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Saturday, 4 August, 2001, 19:46 GMT 20:46 UK
Slaughter policy 'did not waste money'
Testing in Wales
Tests show there are still fresh outbreaks
The government has denied squandering billions of pounds on efforts to eradicate foot-and-mouth, rejecting claims that vaccination would have cut costs by two-thirds.

Research for the BBC suggests vaccinating animals would have been at least 3bn cheaper than the government policy of slaughter and disposal.

The study also suggests that introducing vaccination now - six months after the first outbreaks - could result in substantial savings if the crisis continues long term.


We don't rule out vaccination and never have but the argument is a complex one

Junior minister Elliot Morley
But Elliot Morley junior minister at the Department of Environment, Food and Rural Affairs (Defra) says the study failed to consider the widespread nature of the outbreak and varying compensation costs.

The National Farmers' Union has also challenged the study's findings, saying vaccination would have caused the disease to spread more quickly.

But as the debate continues, slaughtermen have carried out a third sheep cull in the Brecon Beacons after disease antibodies were discovered in 1,300 sheep.

Rising cost

The number of outbreaks across the UK has now reached 1,928 cases with 3,656,000 slaughtered.

Economist Professor Peter Midmore, who carried out the study for BBC Radio 4's Today programme, predicts the cost of fighting the disease and compensating farmers will reach 5bn by the end of the year.

Dead sheep
Millions of animals have been killed
"If vaccination or culling were equally effective in bringing the outbreak to an early close then the cost difference is fairly little, there is not much to lose in employing vaccination," he said.

"But because culling has so far been claimed to be the most effective method of halting the outbreak, but clearly has not had quite the impact we would have expected, then I think vaccination should be given a chance."

He said vaccination could be a very much cheaper alternative to slaughter "in the longer term if the outbreak does continue, and there are fresh outbreaks".

But the NFU, the now defunct Ministry of Agriculture, Food and Fisheries (Maff) and its replacement Defra have continually resisted calls for vaccination.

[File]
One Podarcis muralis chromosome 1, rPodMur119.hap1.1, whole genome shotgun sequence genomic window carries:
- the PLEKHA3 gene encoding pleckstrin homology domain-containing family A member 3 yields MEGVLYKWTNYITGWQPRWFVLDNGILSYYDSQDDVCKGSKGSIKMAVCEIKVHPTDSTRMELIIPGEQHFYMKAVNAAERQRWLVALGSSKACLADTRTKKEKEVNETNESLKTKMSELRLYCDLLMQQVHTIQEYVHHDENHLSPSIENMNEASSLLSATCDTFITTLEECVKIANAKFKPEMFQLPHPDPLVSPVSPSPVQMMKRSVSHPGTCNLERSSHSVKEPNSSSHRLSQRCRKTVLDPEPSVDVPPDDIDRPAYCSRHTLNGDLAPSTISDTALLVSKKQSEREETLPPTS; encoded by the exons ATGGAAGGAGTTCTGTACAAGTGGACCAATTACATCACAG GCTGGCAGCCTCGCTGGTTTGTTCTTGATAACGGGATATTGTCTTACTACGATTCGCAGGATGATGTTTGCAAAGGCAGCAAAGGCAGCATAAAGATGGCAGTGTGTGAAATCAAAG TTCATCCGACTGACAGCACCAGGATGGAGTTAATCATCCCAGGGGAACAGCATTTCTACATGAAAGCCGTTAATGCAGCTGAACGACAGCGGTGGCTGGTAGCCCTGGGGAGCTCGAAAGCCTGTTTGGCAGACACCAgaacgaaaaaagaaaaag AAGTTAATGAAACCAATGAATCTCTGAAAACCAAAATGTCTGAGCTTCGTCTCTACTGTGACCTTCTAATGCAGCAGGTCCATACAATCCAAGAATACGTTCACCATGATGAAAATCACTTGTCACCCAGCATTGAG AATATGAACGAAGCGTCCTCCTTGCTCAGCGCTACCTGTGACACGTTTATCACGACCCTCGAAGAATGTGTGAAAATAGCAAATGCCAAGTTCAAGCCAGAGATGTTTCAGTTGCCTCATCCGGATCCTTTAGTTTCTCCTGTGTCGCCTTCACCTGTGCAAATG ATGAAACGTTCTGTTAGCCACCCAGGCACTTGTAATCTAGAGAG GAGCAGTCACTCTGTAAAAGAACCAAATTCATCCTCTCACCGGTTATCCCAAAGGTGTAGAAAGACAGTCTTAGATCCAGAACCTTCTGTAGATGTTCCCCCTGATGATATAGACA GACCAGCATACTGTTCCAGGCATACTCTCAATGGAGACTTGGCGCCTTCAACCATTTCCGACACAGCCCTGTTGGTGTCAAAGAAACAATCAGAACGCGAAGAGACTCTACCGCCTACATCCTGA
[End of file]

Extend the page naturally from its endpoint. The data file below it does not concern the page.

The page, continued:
Complex argument

Mr Morley said the study was flawed because the widespread nature of the outbreak would have made ring-vaccination virtually impossible.

He added: "This economic study seems flawed because it does not factor in the cost of compensation.

Disease facts
Total cases: 1,928
New cases Saturday: 2
Animals slaughtered: 3,656,000
Awaiting slaughter: 38,000
Awaiting disposal: 21,000

"There is an assumption that all the culled livestock would be sold as food yet some animals will be bleeding animals and some could be dairy cattle with longer life spans of up to 10 years.

"Compensation for such losses would contribute far greater costs to the taxpayer than we are facing at the current time.

"We don't rule out vaccination and never have but the argument is a complex one."

The NFU's Ian Gardener, also dismissing the study, said: "You have asked the wrong person the wrong questions."

The "most important variable" was the speed at which the disease spread from farm to farm, he said.

Mr Gardener said scientific research being published next week will show "quite clearly that the disease, if we had treated it with vaccines earlier, would have spread far faster than it did".

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 ON THIS STORY
The BBC's Nicholas Jones
"The National Audit Office is going to look into the contingency plan"
See also:

03 Aug 01 | Sci/Tech
Foot-and-mouth vaccine 'little help'
25 Jul 01 | Wales
Disease hits Beacons flocks
31 Jul 01 | Wales
A Brecon farmer's struggle
03 Aug 01 | UK
Farm clean-ups to resume
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